This week, our Free Culture Book Club reads the third quarter of Captain Quark and the Time Cheaters.

The cover for the book

To give this series some sense of organization, here are some basic facts without much in the way of context.

  • Full Titles: Captain Quark and the Time Cheaters
  • Location:
  • Released: 2020
  • License: CC-BY
  • Creator: Timothy McGettigan as “William Shatspeare,” the Starbard
  • Medium: Novel
  • Length: Approximately 47,000 words
  • Content Advisories:

This should go without saying—even though I’m going to repeat it with every Book Club installment—but Content Advisories are not any sort of judgment on my part, just topics that come up in the work that I noticed and might benefit from a particular mood or head space for certain audiences. It’s to help you make a decision, rather than a decision in and of itself.

Captain Quark and the Time Cheaters

Here’s the book’s blurb.

Universes are colliding. Characters from a tangle of universes—Star Trek, Marvel Comics, Star Wars, Harry Potter, DC Comics, Middle Earth and more—are colliding in a reality that has simply gone mad.

The evil, orange-skinned usurper, Uranus Blowhard, has hypnotized Amerricans with this mind-numbing MAGA chant. Blowhard is determined to collect the five Time Cheaters that will make him the most powerful roach motel tycoon in the Infiniverse. The only thing standing in Blowhard’s way is Captain Quark and his crack team of superheroes, The Funtastic Five.

Will Quark and the FF thwart Blowhard’s scheme to conquer the Infiniverse? The only place to find out is in the brain-tingling pages of CAPTAIN QUARK AND THE TIME CHEATERS!!

Read on MacDuff!

The author also has a comment describing the book.

As an author, I am much more interested in reaching readers than in making mountains of money.

In Captain Quark and the Time Cheaters, I have taken the liberty of drawing characters and inspiration from a wide range of science fiction universes. Just as it took every hero in the Marvel Universe to defeat Thanos, it will require a big tent of beloved superheroes to defeat Captain Quark’s arch-nemesis: the evil, orange-skinned menace, Uranus Blowhard. My hope is that, by searching for new ways to work together, puny humans will find the hope and strength that they need to make the future a better place.

Live long and perspire!

I admittedly had concerns about reading this. The title implies that we might overlap a bit with the Star Trek posts, and the “I changed letters in the name to make bad words” variety of parody doesn’t generally amuse me. I can’t rightly pass up a short novel, though, especially when I can use it to buy time to find more Free Culture things…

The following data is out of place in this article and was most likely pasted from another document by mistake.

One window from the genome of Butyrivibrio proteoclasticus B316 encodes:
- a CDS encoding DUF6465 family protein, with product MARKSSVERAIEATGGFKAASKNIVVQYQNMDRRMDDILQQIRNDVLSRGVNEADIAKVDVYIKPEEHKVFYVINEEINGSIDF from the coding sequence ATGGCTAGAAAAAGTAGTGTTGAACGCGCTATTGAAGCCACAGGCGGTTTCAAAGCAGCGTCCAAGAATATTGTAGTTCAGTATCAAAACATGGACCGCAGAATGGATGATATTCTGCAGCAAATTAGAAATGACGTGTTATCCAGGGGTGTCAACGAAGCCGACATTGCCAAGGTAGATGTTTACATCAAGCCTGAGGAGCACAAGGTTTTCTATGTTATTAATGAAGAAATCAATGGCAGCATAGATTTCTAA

What Works Well?

The parodies improve for blending them. In previous sections, it felt like the parodies had little to them beyond the reference, but—and the first one appeared last time—an elf queen who moonlights as an Arthurian knight, a Starfleet captain who can mostly only speak in Shakespearean quotes, and a vertically challenged master of the Force who lusts for the One Watch necessarily have some depth to them, in integrating the two source characters. If we have to spend time with the parodies at the expense of original characters, they do need to have something to them.

More moments actually brought a smile to my face, in this stretch, like Stan Lee “Stanny Baby” Kubrick, the elaboration of the One Watch, and Spork.

What Works…Less Well?

The “rules” in this section of the book seem under-developed. The evidence seems to point to the protagonists finding the Time Cheaters because the plot requires them to, rather than due to any effort or ability. Likewise, the capture of the Time Cheaters happens automatically—which also seems to work against making the team seem like the book needs them—but Muddle can maybe control what the One Watch captures, but his choice also doesn’t matter, by his own admission. And sometimes Muddle looks like the Sorcerer Supreme, but also, sometimes he becomes Strangelove…maybe?

Along similar lines—maybe the issues overlap—I still haven’t the foggiest idea of what we should see when we look at the main cast. We have Muddle/Strangelove/Quark, Captain Sian Solu, Gellie, Rudyard, and Uber Woman. Sometimes, they look like a science fiction franchise parody, but one that competes with a different parody of the same franchise. But some of them also seem like superheroes, and they get the “Funtastic Five” name. Muddle seems like a kind of refugee, but the rest of them don’t fit that model.

We also seem to stumble around the battle scenes with no direction. We never get enough information to know how anything goes or whether we should care. Our main cast generally doesn’t participate. Presumably, they also parody random scenes in film, but I don’t see any context that would tell us what it should evoke.


The Unglue It page doesn’t have any option to pay for the book or contact information, so it doesn’t look like the author has much interest in collaborating or building a community.

What’s Adaptable?

While we don’t get details, this section introduces us to the idea of the Time Cheaters, artifacts that manipulate how humans think with their “smarticle” emissions.


Next week, we continue Captain Quark and the Time Stealers, from 4.01 to the end.

While we wait for that, what did everybody else think about this section of the book?

Credits: The header image is the book’s cover, presumably released under the same license.